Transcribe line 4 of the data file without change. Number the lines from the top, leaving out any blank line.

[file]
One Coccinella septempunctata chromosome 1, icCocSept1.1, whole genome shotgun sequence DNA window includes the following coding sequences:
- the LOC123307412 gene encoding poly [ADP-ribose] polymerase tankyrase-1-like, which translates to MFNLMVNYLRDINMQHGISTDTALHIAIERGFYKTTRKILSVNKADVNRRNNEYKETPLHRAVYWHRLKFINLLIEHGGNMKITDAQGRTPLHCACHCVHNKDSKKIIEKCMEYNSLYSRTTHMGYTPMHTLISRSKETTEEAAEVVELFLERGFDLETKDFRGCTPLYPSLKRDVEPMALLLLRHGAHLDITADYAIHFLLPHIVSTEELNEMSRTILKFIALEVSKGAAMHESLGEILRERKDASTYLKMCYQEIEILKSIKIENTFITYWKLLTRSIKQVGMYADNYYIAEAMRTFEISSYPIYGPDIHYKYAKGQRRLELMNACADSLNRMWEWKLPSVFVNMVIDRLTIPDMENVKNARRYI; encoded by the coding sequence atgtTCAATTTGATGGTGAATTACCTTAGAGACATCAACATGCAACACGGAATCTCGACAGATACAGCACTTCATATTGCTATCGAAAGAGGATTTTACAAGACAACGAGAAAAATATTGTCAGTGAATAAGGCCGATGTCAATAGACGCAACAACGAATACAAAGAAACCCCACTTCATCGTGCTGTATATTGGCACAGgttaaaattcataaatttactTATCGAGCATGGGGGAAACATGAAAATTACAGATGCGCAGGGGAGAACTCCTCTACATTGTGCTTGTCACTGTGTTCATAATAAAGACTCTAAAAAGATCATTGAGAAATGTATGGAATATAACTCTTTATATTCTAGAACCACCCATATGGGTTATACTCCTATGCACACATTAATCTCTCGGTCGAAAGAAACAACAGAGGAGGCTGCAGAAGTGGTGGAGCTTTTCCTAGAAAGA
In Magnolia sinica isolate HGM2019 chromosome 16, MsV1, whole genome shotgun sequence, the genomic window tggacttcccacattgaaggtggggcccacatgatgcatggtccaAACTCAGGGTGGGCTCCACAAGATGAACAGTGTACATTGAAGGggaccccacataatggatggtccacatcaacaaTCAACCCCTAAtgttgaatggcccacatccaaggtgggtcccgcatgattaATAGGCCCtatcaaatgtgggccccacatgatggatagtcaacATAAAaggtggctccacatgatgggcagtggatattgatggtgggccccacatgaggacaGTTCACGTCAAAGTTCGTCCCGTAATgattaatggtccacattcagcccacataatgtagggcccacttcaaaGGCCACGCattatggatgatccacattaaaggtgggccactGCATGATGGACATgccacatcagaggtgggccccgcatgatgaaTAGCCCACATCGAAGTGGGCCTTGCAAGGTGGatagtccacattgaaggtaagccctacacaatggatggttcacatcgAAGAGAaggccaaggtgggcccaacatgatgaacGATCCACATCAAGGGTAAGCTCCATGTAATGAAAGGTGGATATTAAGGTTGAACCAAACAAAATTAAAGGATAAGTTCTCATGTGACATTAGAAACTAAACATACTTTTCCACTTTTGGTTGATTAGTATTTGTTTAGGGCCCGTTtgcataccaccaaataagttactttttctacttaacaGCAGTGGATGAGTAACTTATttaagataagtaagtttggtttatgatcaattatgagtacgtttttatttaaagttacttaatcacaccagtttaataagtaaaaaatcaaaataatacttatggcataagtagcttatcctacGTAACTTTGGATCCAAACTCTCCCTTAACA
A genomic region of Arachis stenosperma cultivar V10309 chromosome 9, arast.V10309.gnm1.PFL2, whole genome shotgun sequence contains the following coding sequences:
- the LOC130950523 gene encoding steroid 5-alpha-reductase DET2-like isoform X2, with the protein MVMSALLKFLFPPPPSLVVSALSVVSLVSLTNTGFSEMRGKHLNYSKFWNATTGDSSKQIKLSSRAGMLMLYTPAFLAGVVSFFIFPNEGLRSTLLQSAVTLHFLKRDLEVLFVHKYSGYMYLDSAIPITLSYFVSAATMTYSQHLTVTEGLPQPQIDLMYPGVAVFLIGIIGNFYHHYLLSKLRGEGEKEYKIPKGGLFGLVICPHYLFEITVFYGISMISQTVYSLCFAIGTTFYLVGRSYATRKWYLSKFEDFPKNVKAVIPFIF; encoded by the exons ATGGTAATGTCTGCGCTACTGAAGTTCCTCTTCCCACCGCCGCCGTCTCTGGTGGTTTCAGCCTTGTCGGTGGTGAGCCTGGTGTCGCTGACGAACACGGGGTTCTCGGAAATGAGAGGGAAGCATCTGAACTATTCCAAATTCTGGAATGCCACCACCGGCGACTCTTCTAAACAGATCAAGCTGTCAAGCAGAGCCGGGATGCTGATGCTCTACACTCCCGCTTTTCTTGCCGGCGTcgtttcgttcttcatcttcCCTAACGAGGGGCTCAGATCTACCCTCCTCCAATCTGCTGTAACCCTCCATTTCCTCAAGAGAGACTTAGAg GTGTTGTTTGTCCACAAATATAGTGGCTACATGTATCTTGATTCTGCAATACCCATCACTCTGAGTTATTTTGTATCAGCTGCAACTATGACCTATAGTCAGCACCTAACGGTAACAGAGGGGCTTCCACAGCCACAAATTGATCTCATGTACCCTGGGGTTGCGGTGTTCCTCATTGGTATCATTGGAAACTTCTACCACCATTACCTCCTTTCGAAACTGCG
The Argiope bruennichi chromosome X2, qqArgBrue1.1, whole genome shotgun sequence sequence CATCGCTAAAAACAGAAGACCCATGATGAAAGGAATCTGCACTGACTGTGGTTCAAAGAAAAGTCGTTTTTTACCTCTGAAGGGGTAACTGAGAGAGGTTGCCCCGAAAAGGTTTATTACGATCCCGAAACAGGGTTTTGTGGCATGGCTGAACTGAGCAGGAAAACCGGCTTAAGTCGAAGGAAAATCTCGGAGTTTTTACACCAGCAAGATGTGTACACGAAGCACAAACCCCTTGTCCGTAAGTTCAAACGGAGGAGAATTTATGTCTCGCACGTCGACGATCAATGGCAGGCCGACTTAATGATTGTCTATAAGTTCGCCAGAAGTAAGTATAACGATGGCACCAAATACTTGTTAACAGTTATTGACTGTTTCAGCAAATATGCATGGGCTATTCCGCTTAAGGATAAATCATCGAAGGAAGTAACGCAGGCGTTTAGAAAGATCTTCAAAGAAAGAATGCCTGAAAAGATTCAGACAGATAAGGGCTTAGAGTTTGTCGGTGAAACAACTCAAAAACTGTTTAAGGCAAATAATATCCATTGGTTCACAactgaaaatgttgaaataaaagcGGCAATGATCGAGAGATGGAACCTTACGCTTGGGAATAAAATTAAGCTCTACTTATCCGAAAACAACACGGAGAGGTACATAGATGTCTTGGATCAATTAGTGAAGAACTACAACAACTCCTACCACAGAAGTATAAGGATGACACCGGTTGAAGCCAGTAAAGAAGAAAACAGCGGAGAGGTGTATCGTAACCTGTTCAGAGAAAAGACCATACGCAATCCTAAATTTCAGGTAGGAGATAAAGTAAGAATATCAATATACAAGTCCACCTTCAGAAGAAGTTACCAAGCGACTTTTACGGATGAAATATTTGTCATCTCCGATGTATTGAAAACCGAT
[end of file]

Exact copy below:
A genomic region of Arachis stenosperma cultivar V10309 chromosome 9, arast.V10309.gnm1.PFL2, whole genome shotgun sequence contains the following coding sequences: